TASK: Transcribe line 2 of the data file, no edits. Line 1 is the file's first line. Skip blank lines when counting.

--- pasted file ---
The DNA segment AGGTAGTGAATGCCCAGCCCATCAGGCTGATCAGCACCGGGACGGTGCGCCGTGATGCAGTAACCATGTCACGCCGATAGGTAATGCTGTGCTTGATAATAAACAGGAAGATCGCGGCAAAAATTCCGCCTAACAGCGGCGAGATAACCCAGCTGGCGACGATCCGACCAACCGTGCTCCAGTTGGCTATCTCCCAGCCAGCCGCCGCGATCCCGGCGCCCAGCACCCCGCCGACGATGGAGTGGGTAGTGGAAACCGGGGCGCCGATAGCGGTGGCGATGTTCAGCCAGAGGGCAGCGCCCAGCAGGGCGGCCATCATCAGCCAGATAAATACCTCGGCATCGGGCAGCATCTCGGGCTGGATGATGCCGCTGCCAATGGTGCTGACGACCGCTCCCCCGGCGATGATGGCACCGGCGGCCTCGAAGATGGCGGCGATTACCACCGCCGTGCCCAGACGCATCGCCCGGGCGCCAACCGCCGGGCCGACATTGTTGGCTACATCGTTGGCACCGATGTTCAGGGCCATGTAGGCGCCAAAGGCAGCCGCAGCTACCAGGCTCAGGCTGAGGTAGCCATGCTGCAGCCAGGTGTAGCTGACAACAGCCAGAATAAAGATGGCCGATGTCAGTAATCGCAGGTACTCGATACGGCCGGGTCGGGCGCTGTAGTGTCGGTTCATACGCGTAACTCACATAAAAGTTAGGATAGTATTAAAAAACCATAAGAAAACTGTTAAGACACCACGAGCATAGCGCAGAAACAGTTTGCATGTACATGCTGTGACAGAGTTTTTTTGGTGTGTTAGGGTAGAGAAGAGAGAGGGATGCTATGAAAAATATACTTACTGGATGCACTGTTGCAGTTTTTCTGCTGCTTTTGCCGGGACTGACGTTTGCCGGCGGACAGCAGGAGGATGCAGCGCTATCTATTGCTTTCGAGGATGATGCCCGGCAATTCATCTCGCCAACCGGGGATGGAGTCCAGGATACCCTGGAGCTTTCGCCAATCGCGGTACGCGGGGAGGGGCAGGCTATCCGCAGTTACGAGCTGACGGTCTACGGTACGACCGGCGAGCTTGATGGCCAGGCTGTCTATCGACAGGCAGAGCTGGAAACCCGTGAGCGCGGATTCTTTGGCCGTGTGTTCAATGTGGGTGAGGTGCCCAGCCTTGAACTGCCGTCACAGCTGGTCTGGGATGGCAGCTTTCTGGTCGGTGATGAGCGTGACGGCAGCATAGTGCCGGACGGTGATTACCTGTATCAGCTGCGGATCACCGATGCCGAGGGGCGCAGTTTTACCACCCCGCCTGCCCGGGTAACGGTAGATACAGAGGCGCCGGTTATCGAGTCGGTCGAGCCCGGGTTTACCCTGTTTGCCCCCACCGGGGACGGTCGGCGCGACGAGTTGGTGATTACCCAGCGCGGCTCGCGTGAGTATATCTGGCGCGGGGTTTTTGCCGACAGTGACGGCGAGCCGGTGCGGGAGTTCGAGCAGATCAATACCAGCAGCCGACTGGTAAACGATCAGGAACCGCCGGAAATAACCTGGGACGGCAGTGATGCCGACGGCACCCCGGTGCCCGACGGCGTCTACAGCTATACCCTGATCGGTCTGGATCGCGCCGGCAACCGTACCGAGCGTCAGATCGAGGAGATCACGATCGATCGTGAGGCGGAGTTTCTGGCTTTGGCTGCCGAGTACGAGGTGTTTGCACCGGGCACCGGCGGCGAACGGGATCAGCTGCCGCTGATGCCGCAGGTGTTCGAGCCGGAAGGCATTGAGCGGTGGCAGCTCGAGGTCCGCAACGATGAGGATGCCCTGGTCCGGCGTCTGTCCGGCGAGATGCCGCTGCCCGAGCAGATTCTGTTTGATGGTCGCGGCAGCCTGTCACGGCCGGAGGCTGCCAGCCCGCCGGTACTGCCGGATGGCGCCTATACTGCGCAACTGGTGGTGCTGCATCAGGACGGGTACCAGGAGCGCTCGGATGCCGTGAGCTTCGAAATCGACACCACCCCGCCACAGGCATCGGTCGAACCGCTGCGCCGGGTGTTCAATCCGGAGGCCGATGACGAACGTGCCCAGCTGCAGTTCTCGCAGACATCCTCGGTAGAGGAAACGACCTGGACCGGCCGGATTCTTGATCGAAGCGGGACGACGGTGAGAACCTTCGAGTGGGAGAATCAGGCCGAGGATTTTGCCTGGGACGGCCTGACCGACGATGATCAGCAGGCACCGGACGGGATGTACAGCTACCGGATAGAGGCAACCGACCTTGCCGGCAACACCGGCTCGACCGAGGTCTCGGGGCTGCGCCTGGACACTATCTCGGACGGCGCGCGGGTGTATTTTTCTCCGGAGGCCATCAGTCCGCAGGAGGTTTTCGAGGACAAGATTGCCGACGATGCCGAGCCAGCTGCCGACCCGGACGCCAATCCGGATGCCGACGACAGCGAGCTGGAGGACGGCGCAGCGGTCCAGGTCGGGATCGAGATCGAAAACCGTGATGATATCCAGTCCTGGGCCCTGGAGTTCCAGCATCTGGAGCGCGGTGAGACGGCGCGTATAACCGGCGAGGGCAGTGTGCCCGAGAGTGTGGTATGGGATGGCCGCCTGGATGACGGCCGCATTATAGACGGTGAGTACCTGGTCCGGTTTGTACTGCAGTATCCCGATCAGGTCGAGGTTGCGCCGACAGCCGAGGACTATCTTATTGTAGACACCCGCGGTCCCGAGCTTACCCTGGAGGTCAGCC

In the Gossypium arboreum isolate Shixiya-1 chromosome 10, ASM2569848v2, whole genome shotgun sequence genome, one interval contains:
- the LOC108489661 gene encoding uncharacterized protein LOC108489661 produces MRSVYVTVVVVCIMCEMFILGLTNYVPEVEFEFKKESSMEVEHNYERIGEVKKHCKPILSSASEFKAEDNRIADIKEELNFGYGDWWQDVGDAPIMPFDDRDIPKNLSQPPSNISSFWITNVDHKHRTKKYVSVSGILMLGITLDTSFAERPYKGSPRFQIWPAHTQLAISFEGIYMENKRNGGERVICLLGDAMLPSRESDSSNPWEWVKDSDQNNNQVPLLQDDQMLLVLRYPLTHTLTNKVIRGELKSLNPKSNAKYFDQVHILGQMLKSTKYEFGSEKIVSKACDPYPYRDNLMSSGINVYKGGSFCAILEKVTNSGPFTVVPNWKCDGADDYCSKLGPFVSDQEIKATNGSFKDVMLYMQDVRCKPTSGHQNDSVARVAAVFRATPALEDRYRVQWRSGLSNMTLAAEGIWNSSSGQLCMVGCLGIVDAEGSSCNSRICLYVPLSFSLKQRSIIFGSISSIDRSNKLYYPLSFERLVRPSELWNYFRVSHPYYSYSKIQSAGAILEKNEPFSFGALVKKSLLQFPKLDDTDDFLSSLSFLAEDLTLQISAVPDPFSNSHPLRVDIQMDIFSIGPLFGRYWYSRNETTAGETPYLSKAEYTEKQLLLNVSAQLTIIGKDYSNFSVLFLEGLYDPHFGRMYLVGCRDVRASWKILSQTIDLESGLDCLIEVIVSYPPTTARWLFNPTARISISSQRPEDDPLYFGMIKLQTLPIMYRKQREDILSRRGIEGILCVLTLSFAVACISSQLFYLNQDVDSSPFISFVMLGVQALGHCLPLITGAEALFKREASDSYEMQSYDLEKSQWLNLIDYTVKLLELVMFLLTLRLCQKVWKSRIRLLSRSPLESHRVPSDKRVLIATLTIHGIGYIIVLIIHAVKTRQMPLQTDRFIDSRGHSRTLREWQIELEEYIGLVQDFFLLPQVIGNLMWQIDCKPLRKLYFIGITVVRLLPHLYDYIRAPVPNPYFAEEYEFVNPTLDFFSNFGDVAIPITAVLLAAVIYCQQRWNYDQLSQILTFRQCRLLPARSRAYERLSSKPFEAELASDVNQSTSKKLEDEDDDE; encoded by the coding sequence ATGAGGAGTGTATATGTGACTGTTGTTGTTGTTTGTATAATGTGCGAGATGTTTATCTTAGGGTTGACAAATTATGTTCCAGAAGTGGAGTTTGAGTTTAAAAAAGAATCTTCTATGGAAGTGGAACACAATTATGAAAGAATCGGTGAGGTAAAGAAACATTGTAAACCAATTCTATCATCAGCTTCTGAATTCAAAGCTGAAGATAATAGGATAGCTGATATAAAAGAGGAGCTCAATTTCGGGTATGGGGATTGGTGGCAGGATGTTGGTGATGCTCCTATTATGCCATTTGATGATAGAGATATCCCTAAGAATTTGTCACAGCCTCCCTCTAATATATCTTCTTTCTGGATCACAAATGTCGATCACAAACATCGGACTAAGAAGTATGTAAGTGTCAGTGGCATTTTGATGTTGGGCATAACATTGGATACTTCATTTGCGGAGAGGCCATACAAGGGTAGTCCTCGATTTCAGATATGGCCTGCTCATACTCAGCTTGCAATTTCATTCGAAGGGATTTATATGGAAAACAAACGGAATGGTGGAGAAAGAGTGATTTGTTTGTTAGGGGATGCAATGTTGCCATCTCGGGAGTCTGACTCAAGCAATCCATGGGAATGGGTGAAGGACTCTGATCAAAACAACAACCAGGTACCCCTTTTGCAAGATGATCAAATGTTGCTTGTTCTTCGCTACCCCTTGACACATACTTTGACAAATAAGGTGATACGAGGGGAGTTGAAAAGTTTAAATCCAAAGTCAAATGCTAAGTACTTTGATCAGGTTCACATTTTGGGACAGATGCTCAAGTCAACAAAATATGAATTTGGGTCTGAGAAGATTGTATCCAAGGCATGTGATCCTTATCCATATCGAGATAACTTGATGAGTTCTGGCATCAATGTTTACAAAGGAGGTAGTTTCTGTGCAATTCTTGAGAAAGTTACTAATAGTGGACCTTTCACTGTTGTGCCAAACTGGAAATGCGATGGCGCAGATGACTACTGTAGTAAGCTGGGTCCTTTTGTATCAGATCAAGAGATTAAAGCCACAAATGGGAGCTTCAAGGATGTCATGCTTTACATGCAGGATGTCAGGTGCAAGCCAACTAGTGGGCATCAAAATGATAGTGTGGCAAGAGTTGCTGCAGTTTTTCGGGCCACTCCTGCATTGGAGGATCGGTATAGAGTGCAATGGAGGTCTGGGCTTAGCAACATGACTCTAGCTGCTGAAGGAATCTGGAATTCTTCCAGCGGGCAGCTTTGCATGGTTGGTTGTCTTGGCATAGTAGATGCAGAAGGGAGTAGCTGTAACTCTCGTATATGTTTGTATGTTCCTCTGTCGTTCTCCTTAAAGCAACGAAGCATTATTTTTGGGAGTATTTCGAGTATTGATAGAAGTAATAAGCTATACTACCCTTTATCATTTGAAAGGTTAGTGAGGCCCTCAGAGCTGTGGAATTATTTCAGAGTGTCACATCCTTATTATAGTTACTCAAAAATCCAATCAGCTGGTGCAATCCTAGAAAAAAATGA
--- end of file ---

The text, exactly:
In the Gossypium arboreum isolate Shixiya-1 chromosome 10, ASM2569848v2, whole genome shotgun sequence genome, one interval contains: